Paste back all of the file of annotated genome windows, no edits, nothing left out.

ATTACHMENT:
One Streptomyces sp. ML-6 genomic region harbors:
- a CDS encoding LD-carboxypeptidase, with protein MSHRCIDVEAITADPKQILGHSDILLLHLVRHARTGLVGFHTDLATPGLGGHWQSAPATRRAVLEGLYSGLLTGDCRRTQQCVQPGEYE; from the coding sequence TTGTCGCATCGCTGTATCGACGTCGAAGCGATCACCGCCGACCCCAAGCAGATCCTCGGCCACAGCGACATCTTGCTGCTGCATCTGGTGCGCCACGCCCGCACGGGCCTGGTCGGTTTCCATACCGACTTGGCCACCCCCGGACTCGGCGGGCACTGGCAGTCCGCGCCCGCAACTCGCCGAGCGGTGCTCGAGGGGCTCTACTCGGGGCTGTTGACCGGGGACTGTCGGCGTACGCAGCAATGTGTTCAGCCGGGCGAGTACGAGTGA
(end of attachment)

One Streptomyces sp. ML-6 genomic region harbors:
- a CDS encoding LD-carboxypeptidase, with protein MSHRCIDVEAITADPKQILGHSDILLLHLVRHARTGLVGFHTDLATPGLGGHWQSAPATRRAVLEGLYSGLLTGDCRRTQQCVQPGEYE; from the coding sequence TTGTCGCATCGCTGTATCGACGTCGAAGCGATCACCGCCGACCCCAAGCAGATCCTCGGCCACAGCGACATCTTGCTGCTGCATCTGGTGCGCCACGCCCGCACGGGCCTGGTCGGTTTCCATACCGACTTGGCCACCCCCGGACTCGGCGGGCACTGGCAGTCCGCGCCCGCAACTCGCCGAGCGGTGCTCGAGGGGCTCTACTCGGGGCTGTTGACCGGGGACTGTCGGCGTACGCAGCAATGTGTTCAGCCGGGCGAGTACGAGTGA